Successful contractor selection process
So let’s be honest. Construction contractors have a bit of a bad rep. Everyone has a story or knows someone who has a story of getting taken for a ride, and ending up losing thousands of dollars on a construction project gone wrong.
So when the time comes to get work done on your home, people get understandably nervous. But choosing a contractor to work on your home does not have to be a crap shoot. Over the next few articles we will discuss how to select the right contractor for your project and how to protect your interests during the building process to ensure a successful project that you will be glad you undertook instead of a nightmare you regret for years to come.
Solict bids for your project
The first step in choosing a contractor for your project is to solicit bids. But who should you contact for these bids? And how many should you get before selecting a contractor?
You should solicit a minimum of two, and preferably three or four, bids before determining who you will use. (As a side note, if anyone who provides you a bid tries to “hard close” you to buy the same day they provide you the bid, that is a sign you should steer clear. There is nothing wrong with signing a building agreement the same day you get the bid if you are sure you are ready. But if a contractor tries to push you to sign on the spot, give someone else your business.)
To determine who you will request bids from, the first thing you should do is ask around. If any of your friends or family have had a positive experience with a contractor, that is a good indication that you will as well. But many people don’t have that to rely on, so end up doing a Google search.
Questions you should ask every potential contractor
And chances are when you do so, you will find pages and pages of contractors advertising in your area. So how do you whittle them down? Here are the questions you should ask every potential contractor you talk to:
How long contractor has been in building trades?
How long have you been in the building trades? Every contractor has to start somewhere, so there is not anything wrong with hiring someone who has just started his own business. But if your potential contractor has been in business less than a year, it is important to verify that he has gained experience working in the field for another contractor for at least a few years prior to starting his own business, and preferably at least a decade.
Is the contractor licensed and insured?
Are you licensed and insured? Especially for relatively small projects like roofing and siding replacement, there are lots of fly-by-night operations out there that do not provide their customers with the protection of carrying their own liability or workman’s compensation insurance, and are not licensed in your area to do business. As these guys typically work cheap, you may be tempted to look the other way and hire one anyway. But this is probably a bad idea. An unlicensed and uninsured contractor may very well cut corners on your project, and definitely will not stand behind their work if, God forbid, something goes really wrong that ends up creating an expensive repair. Do you really want to risk serious damage to your home that will not be covered by your insurance to save a few hundred bucks on the bid? Every qualified contractor will be happy to provide you with proof of his license and insurance upon request.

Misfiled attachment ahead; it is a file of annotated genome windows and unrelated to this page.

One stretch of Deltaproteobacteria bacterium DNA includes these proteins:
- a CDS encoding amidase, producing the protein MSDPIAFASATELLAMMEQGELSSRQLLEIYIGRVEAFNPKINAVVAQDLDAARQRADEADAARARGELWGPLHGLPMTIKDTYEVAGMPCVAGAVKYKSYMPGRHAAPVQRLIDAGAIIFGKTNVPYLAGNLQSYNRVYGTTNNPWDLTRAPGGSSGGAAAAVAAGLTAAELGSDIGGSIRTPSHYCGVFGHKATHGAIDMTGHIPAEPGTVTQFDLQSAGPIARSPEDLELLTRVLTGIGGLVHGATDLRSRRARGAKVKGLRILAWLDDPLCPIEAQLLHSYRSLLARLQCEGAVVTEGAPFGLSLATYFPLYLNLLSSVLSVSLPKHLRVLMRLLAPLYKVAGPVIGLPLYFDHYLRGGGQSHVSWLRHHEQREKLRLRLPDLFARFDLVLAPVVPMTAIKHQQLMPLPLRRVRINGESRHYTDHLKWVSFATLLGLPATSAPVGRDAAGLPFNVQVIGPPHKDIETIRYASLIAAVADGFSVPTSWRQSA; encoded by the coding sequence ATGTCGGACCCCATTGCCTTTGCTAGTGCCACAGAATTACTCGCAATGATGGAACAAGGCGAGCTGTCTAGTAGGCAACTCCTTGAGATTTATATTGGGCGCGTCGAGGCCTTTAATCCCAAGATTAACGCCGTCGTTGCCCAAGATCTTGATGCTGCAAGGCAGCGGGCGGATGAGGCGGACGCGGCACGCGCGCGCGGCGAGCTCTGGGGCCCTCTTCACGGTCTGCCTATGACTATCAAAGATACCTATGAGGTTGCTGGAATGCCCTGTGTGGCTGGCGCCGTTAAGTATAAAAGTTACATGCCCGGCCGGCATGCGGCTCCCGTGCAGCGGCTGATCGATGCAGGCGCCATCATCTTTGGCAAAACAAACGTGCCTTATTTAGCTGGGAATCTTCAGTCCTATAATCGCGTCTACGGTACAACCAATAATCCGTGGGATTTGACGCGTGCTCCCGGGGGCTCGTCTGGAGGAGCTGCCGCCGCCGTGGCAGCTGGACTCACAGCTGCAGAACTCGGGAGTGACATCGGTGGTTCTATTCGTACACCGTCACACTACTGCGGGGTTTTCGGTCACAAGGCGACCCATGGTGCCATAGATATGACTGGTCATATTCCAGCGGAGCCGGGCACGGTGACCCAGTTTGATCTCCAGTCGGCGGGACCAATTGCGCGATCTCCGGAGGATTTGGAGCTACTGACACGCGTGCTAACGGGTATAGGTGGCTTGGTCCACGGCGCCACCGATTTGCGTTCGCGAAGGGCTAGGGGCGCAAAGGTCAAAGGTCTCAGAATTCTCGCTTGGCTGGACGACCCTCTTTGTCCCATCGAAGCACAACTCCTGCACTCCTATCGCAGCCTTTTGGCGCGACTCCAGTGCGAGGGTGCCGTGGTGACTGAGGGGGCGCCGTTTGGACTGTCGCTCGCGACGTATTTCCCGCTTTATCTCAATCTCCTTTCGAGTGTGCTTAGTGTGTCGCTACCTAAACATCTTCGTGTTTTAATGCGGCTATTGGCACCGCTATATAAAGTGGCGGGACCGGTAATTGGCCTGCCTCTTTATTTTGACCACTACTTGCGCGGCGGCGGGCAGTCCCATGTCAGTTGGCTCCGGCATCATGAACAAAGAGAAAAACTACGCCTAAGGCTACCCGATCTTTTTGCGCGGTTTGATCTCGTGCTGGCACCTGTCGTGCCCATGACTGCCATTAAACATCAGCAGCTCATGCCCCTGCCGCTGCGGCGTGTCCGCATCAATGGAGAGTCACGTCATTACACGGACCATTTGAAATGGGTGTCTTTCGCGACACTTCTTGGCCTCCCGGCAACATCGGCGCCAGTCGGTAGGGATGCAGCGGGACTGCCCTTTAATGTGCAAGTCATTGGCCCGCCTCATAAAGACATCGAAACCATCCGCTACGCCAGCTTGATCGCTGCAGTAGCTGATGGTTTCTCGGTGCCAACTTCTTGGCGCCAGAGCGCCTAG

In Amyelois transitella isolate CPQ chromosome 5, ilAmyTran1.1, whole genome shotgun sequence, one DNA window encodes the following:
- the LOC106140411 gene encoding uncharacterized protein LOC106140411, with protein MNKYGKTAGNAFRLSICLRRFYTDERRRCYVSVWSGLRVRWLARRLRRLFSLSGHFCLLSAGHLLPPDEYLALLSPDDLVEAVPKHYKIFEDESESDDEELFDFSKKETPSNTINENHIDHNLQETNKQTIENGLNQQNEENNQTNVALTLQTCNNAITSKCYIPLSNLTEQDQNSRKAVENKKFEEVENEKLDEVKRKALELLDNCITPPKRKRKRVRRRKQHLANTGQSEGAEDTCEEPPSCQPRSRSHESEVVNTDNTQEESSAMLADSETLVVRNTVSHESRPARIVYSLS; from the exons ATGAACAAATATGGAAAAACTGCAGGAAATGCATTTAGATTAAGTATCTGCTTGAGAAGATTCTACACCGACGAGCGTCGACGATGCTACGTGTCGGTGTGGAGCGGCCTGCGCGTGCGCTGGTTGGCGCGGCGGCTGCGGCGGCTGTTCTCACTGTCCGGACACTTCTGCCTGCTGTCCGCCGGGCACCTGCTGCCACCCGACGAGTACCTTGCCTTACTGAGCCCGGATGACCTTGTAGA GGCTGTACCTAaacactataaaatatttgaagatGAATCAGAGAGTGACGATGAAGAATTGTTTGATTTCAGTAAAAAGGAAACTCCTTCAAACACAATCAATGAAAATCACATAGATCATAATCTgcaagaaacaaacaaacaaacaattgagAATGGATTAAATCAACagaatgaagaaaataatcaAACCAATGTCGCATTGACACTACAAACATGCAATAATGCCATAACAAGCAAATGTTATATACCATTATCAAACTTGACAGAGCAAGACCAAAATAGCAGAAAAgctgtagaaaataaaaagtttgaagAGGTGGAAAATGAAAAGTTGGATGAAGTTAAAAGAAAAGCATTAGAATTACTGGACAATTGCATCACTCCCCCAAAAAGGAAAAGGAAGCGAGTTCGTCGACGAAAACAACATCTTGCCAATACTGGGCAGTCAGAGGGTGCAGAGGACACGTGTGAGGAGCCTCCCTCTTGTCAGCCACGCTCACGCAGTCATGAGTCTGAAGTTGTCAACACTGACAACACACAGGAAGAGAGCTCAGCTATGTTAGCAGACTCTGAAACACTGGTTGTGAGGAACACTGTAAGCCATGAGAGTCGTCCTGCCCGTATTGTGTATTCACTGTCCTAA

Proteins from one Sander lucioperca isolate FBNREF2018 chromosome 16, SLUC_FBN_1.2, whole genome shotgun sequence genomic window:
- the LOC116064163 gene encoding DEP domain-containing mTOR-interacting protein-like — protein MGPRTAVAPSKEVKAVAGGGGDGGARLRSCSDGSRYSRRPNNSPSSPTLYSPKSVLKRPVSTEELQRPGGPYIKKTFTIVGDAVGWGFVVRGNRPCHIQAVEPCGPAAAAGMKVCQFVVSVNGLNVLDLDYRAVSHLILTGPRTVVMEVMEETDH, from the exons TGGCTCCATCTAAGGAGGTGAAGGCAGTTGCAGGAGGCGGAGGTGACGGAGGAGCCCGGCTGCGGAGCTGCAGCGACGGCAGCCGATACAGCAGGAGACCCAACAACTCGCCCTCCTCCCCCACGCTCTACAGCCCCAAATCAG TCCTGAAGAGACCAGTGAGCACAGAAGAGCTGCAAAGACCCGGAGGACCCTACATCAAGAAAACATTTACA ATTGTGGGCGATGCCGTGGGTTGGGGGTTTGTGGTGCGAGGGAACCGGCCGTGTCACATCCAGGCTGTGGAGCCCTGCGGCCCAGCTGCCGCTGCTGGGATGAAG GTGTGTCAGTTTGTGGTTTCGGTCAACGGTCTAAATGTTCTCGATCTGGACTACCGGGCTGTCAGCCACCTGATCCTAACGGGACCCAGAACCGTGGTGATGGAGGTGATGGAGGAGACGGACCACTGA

Is worked performed by the contractor?
Do you perform the work with your own employees or dedicated crews? In this industry, virtually every contractor sometimes has to use sub-contractors to help perform projects from time to time. Especially on a larger project, almost all general contractors will hire subs for such tasks as plumbing, HVAC, and electrical, as those jobs require specialized licensing. But if your contractor subs out 100% of all the work and has no dedicated crews of his own, that is a red flag that you are talking to a “paper contractor” who will not be readily able to service any small quality control or warranty issues that may crop up after the fact.
Examples of similar jobs
Do you have examples of similar jobs in the area I can look at? Honestly, the answer to this question is more important than physically going to see the jobs. Obviously no contractor is going to send you to see jobs that turned out poorly. But if he is able to readily answer the question with a list of at least two or three jobs similar to yours that he performed in your local area, that is a good sign that he is an established and experienced tradesman. And of course, if you have any doubts, you can definitely take the time to drive by and check them out yourself.
Get bids in person
After you have selected your top two to four contractors who you feel you would be comfortable working with, ask them to come out to meet with you and give you a bid in person. Depending on the type of project you are considering, a potential contractor may be able to give you a bid “site unseen”. But there will always be too many variables to be able to sign a contract until he has actually seen the site.
“I don’t intend to buy until I’ve evaluated all bids.”
As a final test, make sure you tell each contractor how many bids you are soliciting and that you don’t intend to buy until you have had a chance to evaluate all the bids. If a contractor is unwilling to give you a quote under those terms, then you don’t want to do business with him anyway.
If you follow this process, you will successfully be able to receive valid bids from a few reliable contractors in your local area. But now how do you go about deciding which one to choose?
Evaluating your bids is the topic of our next post!